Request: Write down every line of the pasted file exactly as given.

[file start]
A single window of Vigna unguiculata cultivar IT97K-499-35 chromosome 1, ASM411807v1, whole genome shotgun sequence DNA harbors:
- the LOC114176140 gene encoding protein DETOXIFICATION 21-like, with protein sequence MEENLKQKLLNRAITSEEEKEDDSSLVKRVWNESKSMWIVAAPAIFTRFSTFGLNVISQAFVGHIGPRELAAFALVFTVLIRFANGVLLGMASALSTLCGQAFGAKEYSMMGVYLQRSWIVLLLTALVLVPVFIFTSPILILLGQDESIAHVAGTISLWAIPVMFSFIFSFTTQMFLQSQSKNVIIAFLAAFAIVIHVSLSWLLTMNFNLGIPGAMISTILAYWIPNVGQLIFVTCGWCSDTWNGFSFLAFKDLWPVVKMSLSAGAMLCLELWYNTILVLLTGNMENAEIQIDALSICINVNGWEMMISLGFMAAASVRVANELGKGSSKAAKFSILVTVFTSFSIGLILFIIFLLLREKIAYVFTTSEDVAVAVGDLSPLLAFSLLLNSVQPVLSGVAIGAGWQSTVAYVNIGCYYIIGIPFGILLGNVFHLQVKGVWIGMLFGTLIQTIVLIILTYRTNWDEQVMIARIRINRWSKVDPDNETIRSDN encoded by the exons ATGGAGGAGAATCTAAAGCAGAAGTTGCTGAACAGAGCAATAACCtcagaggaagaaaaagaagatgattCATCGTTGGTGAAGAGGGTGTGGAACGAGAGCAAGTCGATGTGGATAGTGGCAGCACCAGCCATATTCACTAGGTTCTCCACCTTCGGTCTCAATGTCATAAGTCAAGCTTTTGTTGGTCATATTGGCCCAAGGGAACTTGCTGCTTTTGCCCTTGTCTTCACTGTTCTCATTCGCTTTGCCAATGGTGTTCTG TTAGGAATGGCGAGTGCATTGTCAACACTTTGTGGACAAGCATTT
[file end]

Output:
A single window of Vigna unguiculata cultivar IT97K-499-35 chromosome 1, ASM411807v1, whole genome shotgun sequence DNA harbors:
- the LOC114176140 gene encoding protein DETOXIFICATION 21-like, with protein sequence MEENLKQKLLNRAITSEEEKEDDSSLVKRVWNESKSMWIVAAPAIFTRFSTFGLNVISQAFVGHIGPRELAAFALVFTVLIRFANGVLLGMASALSTLCGQAFGAKEYSMMGVYLQRSWIVLLLTALVLVPVFIFTSPILILLGQDESIAHVAGTISLWAIPVMFSFIFSFTTQMFLQSQSKNVIIAFLAAFAIVIHVSLSWLLTMNFNLGIPGAMISTILAYWIPNVGQLIFVTCGWCSDTWNGFSFLAFKDLWPVVKMSLSAGAMLCLELWYNTILVLLTGNMENAEIQIDALSICINVNGWEMMISLGFMAAASVRVANELGKGSSKAAKFSILVTVFTSFSIGLILFIIFLLLREKIAYVFTTSEDVAVAVGDLSPLLAFSLLLNSVQPVLSGVAIGAGWQSTVAYVNIGCYYIIGIPFGILLGNVFHLQVKGVWIGMLFGTLIQTIVLIILTYRTNWDEQVMIARIRINRWSKVDPDNETIRSDN encoded by the exons ATGGAGGAGAATCTAAAGCAGAAGTTGCTGAACAGAGCAATAACCtcagaggaagaaaaagaagatgattCATCGTTGGTGAAGAGGGTGTGGAACGAGAGCAAGTCGATGTGGATAGTGGCAGCACCAGCCATATTCACTAGGTTCTCCACCTTCGGTCTCAATGTCATAAGTCAAGCTTTTGTTGGTCATATTGGCCCAAGGGAACTTGCTGCTTTTGCCCTTGTCTTCACTGTTCTCATTCGCTTTGCCAATGGTGTTCTG TTAGGAATGGCGAGTGCATTGTCAACACTTTGTGGACAAGCATTT